Dr Mikao Usui passed away on March 9th 1926 at the age of 62. He is buried in Saihoji Temple in Suginami-Ku, Tokyo. Later his students created and erected a large memorial stone next to his grave describing his life and work. Much of the new information about Usui Sensei comes from the translation of this memorial. 

Three levels of teachings
Usui Sensei’s techings were divided into 6 levels, Shoden (4 levels), Okuden (2 levels) and Shinpi-den. The beginning level student (Shoden) had to work hard at increasing their own spirituality before being able to move on to the Okuden (inner teachings) level. Not many students reached the next level of Shinpi-den – Mystery/secret teachings.
It is reported that he had taught his system of healing to well over 2000 persons, and what we in the West call Reiki Masters (no such title existed in Japan at the time) to 15 – 17 persons.


Reiki in Hospitals

taken from;  http://www.reikiken.com/uk-hospitals-who-use-reiki


Did you know that Reiki is used in major hospitals throughout Great Britain? And in hospitals in the USA? And in Australia? And New Zealand? And Malaysia? And that’s only as far as my research has taken me to date (to November 2011).

In 2007, over 800 hospitals in the USA were offering Reiki to their patients. (Source – American Hospitals Association, 2007.) Reiki is serious therapy, proven to work (with scientific evidence publicly available; http://www.reikiken.com/reiki-under-microscope), and available in hospitals alongside conventional allopathic medicine.

In the UK

In the UK and around the world, the benefits of Reiki are beginning to be recognised by the community. As a result of this Reiki is now being used, mainly on a voluntary basis, in a wide variety of settings in the UK, including many parts of the National Health Service. For example, at the University College Hospital in London both full-time and part-time practitioners have been employed to give Reiki to patients, particularly those with life threatening diseases. The UK Reiki Federation has a “Pioneers” group and this includes about 12 members who are working with Reiki in hospitals or hospices, mainly on a voluntary basis.

The following is a list (by no means complete!) of hospitals and other health are establishments here in the UK that use Reiki to treat their patients. And in some cases, they also treat the families and carers of their patients.


University College London Hospitals NHS, London:

  • Reiki treatments offered to patients with stress and mood disorder
  • Reiki treatments offered to complement conventional cancer treatments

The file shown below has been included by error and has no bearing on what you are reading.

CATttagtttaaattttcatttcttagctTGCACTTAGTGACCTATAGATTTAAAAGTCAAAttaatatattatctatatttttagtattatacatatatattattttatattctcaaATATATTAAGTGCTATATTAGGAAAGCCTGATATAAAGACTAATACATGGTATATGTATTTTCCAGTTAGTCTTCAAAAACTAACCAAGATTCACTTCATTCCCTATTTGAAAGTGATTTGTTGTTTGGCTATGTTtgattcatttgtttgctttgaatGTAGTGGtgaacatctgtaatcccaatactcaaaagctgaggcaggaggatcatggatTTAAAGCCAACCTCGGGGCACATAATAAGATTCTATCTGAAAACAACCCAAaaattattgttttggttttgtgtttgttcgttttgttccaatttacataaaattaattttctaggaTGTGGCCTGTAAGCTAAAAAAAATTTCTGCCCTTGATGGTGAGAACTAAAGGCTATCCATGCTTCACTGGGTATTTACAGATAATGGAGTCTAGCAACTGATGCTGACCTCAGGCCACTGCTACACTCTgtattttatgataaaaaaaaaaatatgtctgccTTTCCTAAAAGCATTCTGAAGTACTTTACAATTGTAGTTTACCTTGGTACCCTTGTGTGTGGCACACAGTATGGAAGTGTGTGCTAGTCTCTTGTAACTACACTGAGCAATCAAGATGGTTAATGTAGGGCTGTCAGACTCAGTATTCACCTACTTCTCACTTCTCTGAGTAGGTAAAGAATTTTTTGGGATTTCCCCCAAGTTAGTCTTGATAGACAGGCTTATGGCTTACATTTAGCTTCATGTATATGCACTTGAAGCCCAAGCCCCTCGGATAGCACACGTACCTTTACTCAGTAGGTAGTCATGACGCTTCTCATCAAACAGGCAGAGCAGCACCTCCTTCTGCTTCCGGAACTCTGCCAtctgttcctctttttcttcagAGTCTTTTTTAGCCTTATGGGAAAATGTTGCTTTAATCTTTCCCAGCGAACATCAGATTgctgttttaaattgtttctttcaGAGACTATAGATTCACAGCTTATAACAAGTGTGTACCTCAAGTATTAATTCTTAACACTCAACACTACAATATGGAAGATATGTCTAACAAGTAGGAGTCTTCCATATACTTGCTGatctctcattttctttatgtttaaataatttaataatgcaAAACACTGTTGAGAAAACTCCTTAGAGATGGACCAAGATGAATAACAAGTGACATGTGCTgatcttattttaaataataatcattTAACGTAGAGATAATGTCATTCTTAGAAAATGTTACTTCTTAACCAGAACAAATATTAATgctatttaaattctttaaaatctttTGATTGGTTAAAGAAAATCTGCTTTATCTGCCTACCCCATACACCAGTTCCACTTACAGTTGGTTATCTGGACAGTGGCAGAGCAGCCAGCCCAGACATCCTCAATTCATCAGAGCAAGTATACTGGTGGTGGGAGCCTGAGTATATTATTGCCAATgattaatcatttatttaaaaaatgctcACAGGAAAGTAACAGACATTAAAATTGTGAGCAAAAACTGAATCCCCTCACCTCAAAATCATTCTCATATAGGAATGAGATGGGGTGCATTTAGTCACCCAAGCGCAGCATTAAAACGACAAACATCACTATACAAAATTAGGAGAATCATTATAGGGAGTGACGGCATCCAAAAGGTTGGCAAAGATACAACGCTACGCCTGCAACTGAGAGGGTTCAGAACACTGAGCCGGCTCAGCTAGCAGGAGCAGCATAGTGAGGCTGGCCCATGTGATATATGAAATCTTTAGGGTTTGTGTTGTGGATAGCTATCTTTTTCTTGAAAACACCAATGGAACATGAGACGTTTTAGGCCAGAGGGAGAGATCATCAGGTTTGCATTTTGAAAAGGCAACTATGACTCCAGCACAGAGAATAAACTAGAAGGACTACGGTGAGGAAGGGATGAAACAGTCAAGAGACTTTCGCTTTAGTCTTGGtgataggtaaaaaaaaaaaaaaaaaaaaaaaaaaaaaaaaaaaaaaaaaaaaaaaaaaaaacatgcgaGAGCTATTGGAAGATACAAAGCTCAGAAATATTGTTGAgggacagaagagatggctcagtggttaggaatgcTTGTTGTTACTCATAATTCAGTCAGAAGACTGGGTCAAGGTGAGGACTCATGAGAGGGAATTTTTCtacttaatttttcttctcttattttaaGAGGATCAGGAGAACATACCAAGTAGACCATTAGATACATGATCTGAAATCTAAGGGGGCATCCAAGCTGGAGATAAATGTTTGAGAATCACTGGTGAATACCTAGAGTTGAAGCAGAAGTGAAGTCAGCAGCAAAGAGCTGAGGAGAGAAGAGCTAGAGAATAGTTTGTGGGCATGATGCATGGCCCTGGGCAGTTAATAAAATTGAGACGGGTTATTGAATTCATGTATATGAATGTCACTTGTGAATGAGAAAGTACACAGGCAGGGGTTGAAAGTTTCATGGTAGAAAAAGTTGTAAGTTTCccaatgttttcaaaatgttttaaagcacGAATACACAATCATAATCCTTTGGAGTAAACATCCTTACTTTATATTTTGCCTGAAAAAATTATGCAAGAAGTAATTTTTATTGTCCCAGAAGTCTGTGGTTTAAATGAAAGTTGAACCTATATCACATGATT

• Reiki treatments offered to complement the treatments of endometriosis


Southampton University Hospitals NHS, Southampton:

  • Reiki treatments offered to palliative care cancer patients (day care)


Aintree University Hospitals NHS, Liverpool:

  • Reiki treatments offered by elderly medicine services


Wallace Cancer Care (works with Addenbrooke’s Hospital-Cambridge University Hospitals NHS), Cambridge:

  • Reiki treatments offered to complement conventional cancer treatments


South Tees Hospitals NHS, Middlesbrough:

  • Reiki treatments offered to complement conventional cancer treatments


Newham University Hospital NHS, London:

  • Project to offer complementary therapies including Reiki treatments to the staff and
  • later to the patients (UKRF newsletter Feb/March 2006, p. 7)


Great Ormond Street Hospital, London


Other examples of where places where Reiki is used –

  • St Teresa’s Hospice, Darlington
  • The Haven Breast Cancer Support Centres in Leeds and London
  • NHS Hospitals including Maternity Units, Cancer Wards/Clinics /Centres and Support Groups
  • Penny Brohn Cancer Care, Bristol
  • Hospices
  • Carers Associations
  • NHS Occupational Health Departments
  • Physiotherapy Units
  • NHS Medical Centres
  • NHS Mental Health Units/Psychotherapy Clinics
  • Special Needs – learning & behavioural difficulties and mental health
  • Medical & Paramedical (many members of the UK Reiki Federation are also practising doctors)
  • Social Services Day Care Centres
  • Drug & Alcohol Abuse/Addiction Programmes + Substance Abusers & Families Support Networks
  • GP & Dental Practices
  • Residential Care and Nursing Homes
  • Local Council Health and Harmony Events treating post natal mothers, Asian Elders, and others
  • Brain Injury rehabilitation centres
  • HIV/AIDS organisations’ holistic health and healing centres

UK Reiki Federation logo

(Source of above information – Doreen Sawyer, Secretary, UK Reiki Federation, 2010. I am most grateful to Doreen for permission to use this information here. See their website for further information about the UK Reiki Federation).